The ability of sea-monsters, particularly Leviathan, to transcend nature and as creatures outside creation, syncs perfectly with the monster created by Dan O’Bannon and visualized by H.R. Giger. In a 1984 interview Scott said of the Alien’s power and presence, “In relation to humans, the alien does seem to be indestructible. It does not fear anything. In fact, it is a supreme being.” Scott’s Alien is a supreme being and sea-monster in the cosmic sense, a Leviathan-like creation outside creation, transcendent and possibly indestructible. Richard Kearney, in 2003’s Strangers, Gods and Monsters, contends the eponymous Aliens of the series are “postmodern replicas of the old religious demons: figures of chaos and disorientation within order and orientation.” Furthering Kearney’s argument, I argue the Alien as an exemplar of the classic sea-monster with thematic and symbolic roots in ancient religious sea-demons.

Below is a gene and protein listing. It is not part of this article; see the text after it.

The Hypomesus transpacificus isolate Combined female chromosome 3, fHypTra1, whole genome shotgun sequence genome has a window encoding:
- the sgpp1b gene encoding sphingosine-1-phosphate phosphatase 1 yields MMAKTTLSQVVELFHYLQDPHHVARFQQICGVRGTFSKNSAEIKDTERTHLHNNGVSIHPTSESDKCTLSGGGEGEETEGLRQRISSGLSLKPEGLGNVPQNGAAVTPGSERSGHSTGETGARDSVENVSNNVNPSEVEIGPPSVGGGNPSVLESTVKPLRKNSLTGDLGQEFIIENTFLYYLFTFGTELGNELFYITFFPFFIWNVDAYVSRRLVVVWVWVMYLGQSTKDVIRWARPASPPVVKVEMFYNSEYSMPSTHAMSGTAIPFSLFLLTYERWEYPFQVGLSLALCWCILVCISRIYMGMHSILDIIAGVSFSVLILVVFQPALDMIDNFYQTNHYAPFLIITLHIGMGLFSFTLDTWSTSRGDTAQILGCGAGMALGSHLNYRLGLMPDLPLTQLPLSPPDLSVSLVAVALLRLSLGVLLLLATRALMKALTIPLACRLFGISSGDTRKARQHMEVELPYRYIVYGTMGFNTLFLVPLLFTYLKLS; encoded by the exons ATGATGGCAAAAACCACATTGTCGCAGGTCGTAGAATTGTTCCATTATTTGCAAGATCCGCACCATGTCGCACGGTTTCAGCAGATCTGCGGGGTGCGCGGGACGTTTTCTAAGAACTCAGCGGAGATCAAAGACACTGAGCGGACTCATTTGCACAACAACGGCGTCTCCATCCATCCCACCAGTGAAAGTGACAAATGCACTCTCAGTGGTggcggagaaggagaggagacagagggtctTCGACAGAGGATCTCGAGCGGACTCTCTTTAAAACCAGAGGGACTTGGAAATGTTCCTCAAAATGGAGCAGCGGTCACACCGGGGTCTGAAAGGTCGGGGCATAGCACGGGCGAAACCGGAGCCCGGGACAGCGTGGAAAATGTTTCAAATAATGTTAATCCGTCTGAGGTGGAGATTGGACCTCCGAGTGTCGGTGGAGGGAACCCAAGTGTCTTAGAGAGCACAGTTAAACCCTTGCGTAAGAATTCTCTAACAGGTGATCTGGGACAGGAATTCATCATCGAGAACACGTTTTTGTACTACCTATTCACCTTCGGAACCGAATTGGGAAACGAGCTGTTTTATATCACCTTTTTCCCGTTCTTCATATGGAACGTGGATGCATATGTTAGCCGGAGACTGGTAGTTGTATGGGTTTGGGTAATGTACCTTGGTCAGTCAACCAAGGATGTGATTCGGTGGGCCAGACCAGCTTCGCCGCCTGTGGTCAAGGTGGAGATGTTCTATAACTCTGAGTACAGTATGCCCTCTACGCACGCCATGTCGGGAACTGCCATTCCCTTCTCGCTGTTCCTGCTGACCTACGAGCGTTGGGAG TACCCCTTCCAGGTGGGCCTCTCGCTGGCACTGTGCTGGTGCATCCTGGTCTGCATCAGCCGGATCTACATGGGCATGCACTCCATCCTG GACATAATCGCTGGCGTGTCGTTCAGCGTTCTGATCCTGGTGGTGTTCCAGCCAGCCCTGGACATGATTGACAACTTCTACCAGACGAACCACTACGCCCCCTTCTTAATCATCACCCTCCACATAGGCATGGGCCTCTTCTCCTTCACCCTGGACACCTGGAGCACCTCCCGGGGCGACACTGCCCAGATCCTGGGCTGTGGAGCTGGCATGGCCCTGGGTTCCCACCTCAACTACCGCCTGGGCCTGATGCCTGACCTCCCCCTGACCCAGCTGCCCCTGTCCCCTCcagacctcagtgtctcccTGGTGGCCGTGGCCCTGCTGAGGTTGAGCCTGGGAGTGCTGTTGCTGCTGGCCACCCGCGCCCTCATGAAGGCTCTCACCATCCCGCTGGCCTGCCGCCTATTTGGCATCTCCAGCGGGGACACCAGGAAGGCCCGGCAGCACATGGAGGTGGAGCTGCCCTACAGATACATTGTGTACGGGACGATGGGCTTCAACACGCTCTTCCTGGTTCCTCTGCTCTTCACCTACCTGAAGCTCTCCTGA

The sleek Alien rises from the first descriptions of Leviathan in Job 41- from the monster’s limbs, strong and graceful, to its tightly protected back and joints, and a mouth ringed by “fearsome” teeth. Scott’s own declaration of the Alien as a fearless “supreme being” echo Job 41:33 description of Leviathan as, “nothing on earth is its equal, a creature without fear.”  Job 41:9 concludes the Leviathan is remorseless, will never beg, nor parley and,” Any hope of subduing it is false, the mere sight of it is overpowering” Apply the description of the Bible’s ancient sea-monster to the beast that stalks the corridors and ducts of the Nostromo, and the weight of centuries of legends and myths of sea-going demons plaguing ships and sailors alike press down on ALIEN. These are not superficial or aesthetic qualities which Alien shares with Leviathan; rather they affirm its monstrous ontology.